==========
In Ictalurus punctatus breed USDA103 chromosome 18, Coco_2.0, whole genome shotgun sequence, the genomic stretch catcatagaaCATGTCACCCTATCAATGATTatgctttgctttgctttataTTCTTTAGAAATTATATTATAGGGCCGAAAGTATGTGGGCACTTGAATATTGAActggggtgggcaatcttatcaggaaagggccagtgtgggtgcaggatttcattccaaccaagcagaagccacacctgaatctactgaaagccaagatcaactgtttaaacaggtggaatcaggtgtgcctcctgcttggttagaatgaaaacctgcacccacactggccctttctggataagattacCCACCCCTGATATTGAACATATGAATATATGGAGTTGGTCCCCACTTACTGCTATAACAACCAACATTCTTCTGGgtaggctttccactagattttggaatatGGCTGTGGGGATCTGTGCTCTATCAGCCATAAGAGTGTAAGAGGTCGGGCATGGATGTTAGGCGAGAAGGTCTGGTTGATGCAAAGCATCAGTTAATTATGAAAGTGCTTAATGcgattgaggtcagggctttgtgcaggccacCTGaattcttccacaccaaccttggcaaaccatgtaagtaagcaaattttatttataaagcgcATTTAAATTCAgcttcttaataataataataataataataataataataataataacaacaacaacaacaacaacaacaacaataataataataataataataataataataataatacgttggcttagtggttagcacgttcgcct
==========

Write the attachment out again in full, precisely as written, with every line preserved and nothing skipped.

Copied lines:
In Ictalurus punctatus breed USDA103 chromosome 18, Coco_2.0, whole genome shotgun sequence, the genomic stretch catcatagaaCATGTCACCCTATCAATGATTatgctttgctttgctttataTTCTTTAGAAATTATATTATAGGGCCGAAAGTATGTGGGCACTTGAATATTGAActggggtgggcaatcttatcaggaaagggccagtgtgggtgcaggatttcattccaaccaagcagaagccacacctgaatctactgaaagccaagatcaactgtttaaacaggtggaatcaggtgtgcctcctgcttggttagaatgaaaacctgcacccacactggccctttctggataagattacCCACCCCTGATATTGAACATATGAATATATGGAGTTGGTCCCCACTTACTGCTATAACAACCAACATTCTTCTGGgtaggctttccactagattttggaatatGGCTGTGGGGATCTGTGCTCTATCAGCCATAAGAGTGTAAGAGGTCGGGCATGGATGTTAGGCGAGAAGGTCTGGTTGATGCAAAGCATCAGTTAATTATGAAAGTGCTTAATGcgattgaggtcagggctttgtgcaggccacCTGaattcttccacaccaaccttggcaaaccatgtaagtaagcaaattttatttataaagcgcATTTAAATTCAgcttcttaataataataataataataataataataataataataacaacaacaacaacaacaacaacaacaataataataataataataataataataataataatacgttggcttagtggttagcacgttcgcct